By Chris Lane
By Jeff Balke
By Aaron Reiss
By Angelica Leicht
By Dianna Wray
By Aaron Reiss
By Camilo Smith
By Craig Malisow
Pass the Cocktail Sauce
"The Long Haul" [by Melissa Hung, June 8] failed to adequately address the impact that shrimping is having on the resources of the Texas coast. The bottom line is that the resources that sustain the shrimp industry and the recreational saltwater fishing industry must be managed in a sustainable manner for the benefit of all Texans and not just the short-term profit of the shrimp industry. Yes, there is a real problem with a decline in shrimp catch rates and the billions of marine species, including economically significant game fish and five species of threatened and endangered sea turtles that are captured and killed as bycatch in shrimp trawls.
Because of the high rate of mortality caused by shrimping, it is unlikely that the critically endangered Kemp's ridley sea turtle will be able to sustain nesting on the Texas coast.
Texas Parks & Wildlife would be remiss if it did not try to address these issues through proactive management of the shrimp fishery. The only problem with the new regulations proposed by Parks & Wildlife is that they do not go far enough to adequately protect the ecology of the Texas coast. Parks & Wildlife should implement a no-shrimping zone along the entire coast, from the Texas-Louisiana border to the Texas-Mexico border out to five nautical miles.
It is obvious that the shrimp industry is opposing the proposed regulations out of sheer principle and not on a rational analysis of the regulations. Because the regulations will allow more shrimp to grow and spawn, the shrimp industry stands to benefit from the regulations. The shrimp fishery, game fish and endangered sea turtles are all public resources that must be carefully managed for the benefit of everyone in our state.
Brian Sybert, natural resources director
Lone Star Chapter, Sierra Club
Back to School
I just read the article "Punks, Jocks and Justice" [by Julie Lyons, October 21, 1999] (the Internet is a fabulous thing!). I sought out the article because I watched the special on the story on 20/20 July 6. Maybe it wasn't important to a lot of people. I am well out of high school. I am now a successful adult who graduated from college, etc. But while I walked those hallowed halls, the words that followed me were "Freak!" and "Dyke!"
I largely ignored them, sometimes toying with the jocks by blowing kisses or whatever. The truth was, I was an intelligent, bored kid who had been raised to believe that the system was corrupt and evil. Therefore, the punk thing seemed more normal to me than being "normal." I'll admit that I formed my own opinions about the jocks; I pegged them for ultraconservatives, rich kids, self-obsessed and unintelligent. All kids do that. But the violence is a telling sign that it's not just clique rivalry anymore.
The case of Dustin Camp and Brian Deneke is not so different from the Columbine incident, where people were targeted because of what they looked like or what they believed. It's wrong from either side. And it's claiming the lives of the youth of America.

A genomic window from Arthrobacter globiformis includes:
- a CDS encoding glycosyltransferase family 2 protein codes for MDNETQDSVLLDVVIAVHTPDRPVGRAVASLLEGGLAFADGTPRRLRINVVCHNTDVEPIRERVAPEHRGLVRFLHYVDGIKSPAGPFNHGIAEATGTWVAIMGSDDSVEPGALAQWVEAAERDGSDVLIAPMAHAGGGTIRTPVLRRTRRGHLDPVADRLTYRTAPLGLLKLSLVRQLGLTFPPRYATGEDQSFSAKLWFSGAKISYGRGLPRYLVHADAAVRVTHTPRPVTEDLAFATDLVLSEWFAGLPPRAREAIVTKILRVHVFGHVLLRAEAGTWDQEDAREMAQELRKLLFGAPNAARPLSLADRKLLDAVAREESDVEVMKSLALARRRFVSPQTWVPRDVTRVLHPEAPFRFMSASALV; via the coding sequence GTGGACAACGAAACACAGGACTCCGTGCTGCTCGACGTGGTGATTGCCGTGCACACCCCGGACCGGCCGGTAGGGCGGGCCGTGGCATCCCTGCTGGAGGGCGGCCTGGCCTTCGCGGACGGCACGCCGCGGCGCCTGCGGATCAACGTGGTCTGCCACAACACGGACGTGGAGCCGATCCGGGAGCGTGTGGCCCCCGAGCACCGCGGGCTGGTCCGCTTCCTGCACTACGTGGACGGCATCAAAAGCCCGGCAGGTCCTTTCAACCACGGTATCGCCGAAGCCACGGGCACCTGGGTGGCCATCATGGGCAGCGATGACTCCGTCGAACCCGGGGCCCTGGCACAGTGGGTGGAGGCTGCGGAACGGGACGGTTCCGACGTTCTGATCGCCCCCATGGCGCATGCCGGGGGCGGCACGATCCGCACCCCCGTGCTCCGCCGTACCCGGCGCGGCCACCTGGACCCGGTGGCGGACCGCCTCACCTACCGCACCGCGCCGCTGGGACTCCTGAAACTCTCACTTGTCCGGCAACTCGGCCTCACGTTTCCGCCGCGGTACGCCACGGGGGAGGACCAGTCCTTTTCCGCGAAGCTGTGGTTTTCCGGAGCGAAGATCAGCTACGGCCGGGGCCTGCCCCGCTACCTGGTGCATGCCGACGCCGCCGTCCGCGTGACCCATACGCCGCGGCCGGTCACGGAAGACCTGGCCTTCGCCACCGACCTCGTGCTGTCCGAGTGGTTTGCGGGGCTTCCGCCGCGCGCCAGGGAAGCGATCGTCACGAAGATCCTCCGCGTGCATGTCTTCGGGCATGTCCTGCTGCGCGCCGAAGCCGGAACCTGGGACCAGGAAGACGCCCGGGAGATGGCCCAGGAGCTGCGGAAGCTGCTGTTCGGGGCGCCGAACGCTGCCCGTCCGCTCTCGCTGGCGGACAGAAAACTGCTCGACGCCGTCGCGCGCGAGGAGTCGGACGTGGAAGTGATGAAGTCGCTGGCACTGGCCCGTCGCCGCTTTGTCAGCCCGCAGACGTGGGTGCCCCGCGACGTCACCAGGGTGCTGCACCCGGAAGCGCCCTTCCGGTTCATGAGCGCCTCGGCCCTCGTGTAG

I urge every one of you who has a heart and a mind to become an active participant in your local schools, whether you are a parent or not. I used to work with high school kids in a very poor, somewhat violent community. Kids have so much to offer and so many feelings they don't know what to do with. Brian Deneke expressed his feelings with his dress and his music and by displaying his beliefs on T-shirts. Dustin Camp committed murder. I guess no one really knew him after all.
Thank you for your insightful, wonderfully written article. We must never forget what can happen when intolerance prevails.
Art Car Mar
My cancer is looking to be less terminal, and it is pancreatic adenocarcinoma, usually much faster to kill than prostate cancer ["Revolution in Chrome," by Lisa Gray, July 6]. My prostate is still healthy, succulent and juicy. There is a vanity issue here, but retraction in print is not called for. Just so you know.
Octo Quadring was eight clusters of four monitors each, totaling 32 monitors.
Otherwise, your article was more accurate in detail than anything else I have seen in print about Jim or concerning myself in any way.
Congratulations on getting it right!
No Orphan Annie
I appreciated the article on my appearance at the First Friday poetry group's 24th anniversary meeting ["On Poetics and Politics," by Dylan Otto Krider, July 6]. It was an honor to read my work. I was happy to celebrate the anniversary and the birthday of founder/organizer/den mother Robert Clark.
However, I have a small correction to the article. While I spent weekends and summers with my grandparents, and they were a tremendous influence on my life, I was raised by and resided with my parents, Ivy "Les" Parker and Kay Dunagan Parker.
I appreciate the chance to clear this up -- I'd hate to be disowned at this stage of life!
Annise D. Parker
We Fry Harder
Robb Walsh should stick to restaurant reviews and leave his dumb political comments out of his print ["Utopia, Texas," July 6]. If he feels the execution of Gary Graham makes him wonder about his home state, maybe he should move to Illinois. Graham should have been executed two times over.